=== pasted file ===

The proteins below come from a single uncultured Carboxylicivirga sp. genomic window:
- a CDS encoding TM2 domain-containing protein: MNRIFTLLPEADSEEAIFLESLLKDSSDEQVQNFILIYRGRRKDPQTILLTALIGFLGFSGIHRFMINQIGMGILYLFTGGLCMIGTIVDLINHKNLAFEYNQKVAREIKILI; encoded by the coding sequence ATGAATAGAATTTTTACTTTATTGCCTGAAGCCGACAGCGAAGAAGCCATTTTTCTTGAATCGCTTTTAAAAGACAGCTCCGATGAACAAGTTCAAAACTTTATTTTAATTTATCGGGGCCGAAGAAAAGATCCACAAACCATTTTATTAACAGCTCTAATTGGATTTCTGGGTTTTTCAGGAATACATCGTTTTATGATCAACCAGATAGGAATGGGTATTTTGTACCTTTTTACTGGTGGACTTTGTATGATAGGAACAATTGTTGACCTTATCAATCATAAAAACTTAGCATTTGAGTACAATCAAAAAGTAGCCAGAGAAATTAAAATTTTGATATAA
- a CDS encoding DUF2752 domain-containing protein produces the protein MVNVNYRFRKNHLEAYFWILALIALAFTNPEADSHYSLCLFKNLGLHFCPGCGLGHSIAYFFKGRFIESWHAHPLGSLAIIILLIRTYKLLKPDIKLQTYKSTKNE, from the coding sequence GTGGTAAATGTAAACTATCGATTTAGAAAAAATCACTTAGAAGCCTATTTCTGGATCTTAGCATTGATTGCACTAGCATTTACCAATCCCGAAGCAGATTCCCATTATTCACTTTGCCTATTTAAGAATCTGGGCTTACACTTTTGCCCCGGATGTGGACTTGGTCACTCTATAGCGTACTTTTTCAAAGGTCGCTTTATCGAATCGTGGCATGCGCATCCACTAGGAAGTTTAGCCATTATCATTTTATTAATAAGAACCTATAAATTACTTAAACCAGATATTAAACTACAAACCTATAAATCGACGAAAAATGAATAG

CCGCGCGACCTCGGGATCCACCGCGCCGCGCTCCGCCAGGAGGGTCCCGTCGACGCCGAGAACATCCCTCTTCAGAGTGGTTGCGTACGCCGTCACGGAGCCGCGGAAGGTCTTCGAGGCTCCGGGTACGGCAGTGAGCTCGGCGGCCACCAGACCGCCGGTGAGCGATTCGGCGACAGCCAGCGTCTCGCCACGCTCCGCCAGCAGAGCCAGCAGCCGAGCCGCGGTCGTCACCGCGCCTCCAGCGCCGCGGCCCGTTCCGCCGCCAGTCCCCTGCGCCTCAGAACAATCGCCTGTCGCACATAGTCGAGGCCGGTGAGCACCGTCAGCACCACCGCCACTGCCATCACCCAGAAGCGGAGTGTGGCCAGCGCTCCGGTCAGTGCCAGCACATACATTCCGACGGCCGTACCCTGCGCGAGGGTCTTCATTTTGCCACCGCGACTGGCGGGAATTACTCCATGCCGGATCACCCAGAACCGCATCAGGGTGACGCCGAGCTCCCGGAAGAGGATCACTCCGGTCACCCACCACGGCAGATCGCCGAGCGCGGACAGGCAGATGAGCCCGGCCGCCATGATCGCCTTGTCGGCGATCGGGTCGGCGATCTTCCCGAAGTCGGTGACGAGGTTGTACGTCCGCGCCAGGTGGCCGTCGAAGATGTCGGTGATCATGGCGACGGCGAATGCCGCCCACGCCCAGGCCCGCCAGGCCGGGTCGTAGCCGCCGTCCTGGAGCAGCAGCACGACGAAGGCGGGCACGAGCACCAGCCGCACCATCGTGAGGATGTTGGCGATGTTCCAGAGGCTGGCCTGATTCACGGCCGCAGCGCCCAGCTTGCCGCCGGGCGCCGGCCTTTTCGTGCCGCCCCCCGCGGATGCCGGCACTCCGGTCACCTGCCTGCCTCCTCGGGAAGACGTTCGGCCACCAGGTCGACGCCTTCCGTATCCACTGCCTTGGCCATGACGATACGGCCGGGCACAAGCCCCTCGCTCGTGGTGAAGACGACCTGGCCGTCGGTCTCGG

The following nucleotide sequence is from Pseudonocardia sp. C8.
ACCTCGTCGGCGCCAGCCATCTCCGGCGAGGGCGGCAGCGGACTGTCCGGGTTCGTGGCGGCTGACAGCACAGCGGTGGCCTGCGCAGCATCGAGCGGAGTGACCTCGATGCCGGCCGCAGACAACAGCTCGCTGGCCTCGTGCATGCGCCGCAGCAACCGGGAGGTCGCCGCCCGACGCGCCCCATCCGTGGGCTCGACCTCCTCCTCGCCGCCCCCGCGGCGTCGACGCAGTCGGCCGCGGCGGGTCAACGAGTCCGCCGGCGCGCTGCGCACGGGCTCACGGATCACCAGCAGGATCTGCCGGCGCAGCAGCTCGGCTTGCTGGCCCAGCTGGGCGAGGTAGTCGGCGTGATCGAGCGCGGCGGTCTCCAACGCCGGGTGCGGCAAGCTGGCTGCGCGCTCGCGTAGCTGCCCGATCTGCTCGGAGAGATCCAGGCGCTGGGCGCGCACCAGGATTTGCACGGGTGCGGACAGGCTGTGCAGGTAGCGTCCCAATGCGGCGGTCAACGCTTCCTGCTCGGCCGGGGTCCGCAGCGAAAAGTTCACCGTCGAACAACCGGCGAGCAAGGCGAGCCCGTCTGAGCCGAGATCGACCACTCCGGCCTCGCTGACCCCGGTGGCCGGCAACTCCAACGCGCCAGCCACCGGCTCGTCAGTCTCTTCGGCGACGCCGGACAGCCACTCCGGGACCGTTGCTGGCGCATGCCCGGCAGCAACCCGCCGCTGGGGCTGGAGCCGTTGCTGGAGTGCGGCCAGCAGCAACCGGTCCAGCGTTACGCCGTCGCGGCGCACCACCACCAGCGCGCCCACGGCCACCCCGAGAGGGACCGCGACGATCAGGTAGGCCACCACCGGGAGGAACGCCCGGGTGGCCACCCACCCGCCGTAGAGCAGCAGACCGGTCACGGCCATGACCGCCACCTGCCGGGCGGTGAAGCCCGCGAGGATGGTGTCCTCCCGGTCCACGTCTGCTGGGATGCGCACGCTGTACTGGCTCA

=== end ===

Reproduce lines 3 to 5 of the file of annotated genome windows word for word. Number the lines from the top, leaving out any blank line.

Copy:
- a CDS encoding DUF2752 domain-containing protein produces the protein MVNVNYRFRKNHLEAYFWILALIALAFTNPEADSHYSLCLFKNLGLHFCPGCGLGHSIAYFFKGRFIESWHAHPLGSLAIIILLIRTYKLLKPDIKLQTYKSTKNE, from the coding sequence GTGGTAAATGTAAACTATCGATTTAGAAAAAATCACTTAGAAGCCTATTTCTGGATCTTAGCATTGATTGCACTAGCATTTACCAATCCCGAAGCAGATTCCCATTATTCACTTTGCCTATTTAAGAATCTGGGCTTACACTTTTGCCCCGGATGTGGACTTGGTCACTCTATAGCGTACTTTTTCAAAGGTCGCTTTATCGAATCGTGGCATGCGCATCCACTAGGAAGTTTAGCCATTATCATTTTATTAATAAGAACCTATAAATTACTTAAACCAGATATTAAACTACAAACCTATAAATCGACGAAAAATGAATAG

CCGCGCGACCTCGGGATCCACCGCGCCGCGCTCCGCCAGGAGGGTCCCGTCGACGCCGAGAACATCCCTCTTCAGAGTGGTTGCGTACGCCGTCACGGAGCCGCGGAAGGTCTTCGAGGCTCCGGGTACGGCAGTGAGCTCGGCGGCCACCAGACCGCCGGTGAGCGATTCGGCGACAGCCAGCGTCTCGCCACGCTCCGCCAGCAGAGCCAGCAGCCGAGCCGCGGTCGTCACCGCGCCTCCAGCGCCGCGGCCCGTTCCGCCGCCAGTCCCCTGCGCCTCAGAACAATCGCCTGTCGCACATAGTCGAGGCCGGTGAGCACCGTCAGCACCACCGCCACTGCCATCACCCAGAAGCGGAGTGTGGCCAGCGCTCCGGTCAGTGCCAGCACATACATTCCGACGGCCGTACCCTGCGCGAGGGTCTTCATTTTGCCACCGCGACTGGCGGGAATTACTCCATGCCGGATCACCCAGAACCGCATCAGGGTGACGCCGAGCTCCCGGAAGAGGATCACTCCGGTCACCCACCACGGCAGATCGCCGAGCGCGGACAGGCAGATGAGCCCGGCCGCCATGATCGCCTTGTCGGCGATCGGGTCGGCGATCTTCCCGAAGTCGGTGACGAGGTTGTACGTCCGCGCCAGGTGGCCGTCGAAGATGTCGGTGATCATGGCGACGGCGAATGCCGCCCACGCCCAGGCCCGCCAGGCCGGGTCGTAGCCGCCGTCCTGGAGCAGCAGCACGACGAAGGCGGGCACGAGCACCAGCCGCACCATCGTGAGGATGTTGGCGATGTTCCAGAGGCTGGCCTGATTCACGGCCGCAGCGCCCAGCTTGCCGCCGGGCGCCGGCCTTTTCGTGCCGCCCCCCGCGGATGCCGGCACTCCGGTCACCTGCCTGCCTCCTCGGGAAGACGTTCGGCCACCAGGTCGACGCCTTCCGTATCCACTGCCTTGGCCATGACGATACGGCCGGGCACAAGCCCCTCGCTCGTGGTGAAGACGACCTGGCCGTCGGTCTCGG

The following nucleotide sequence is from Pseudonocardia sp. C8.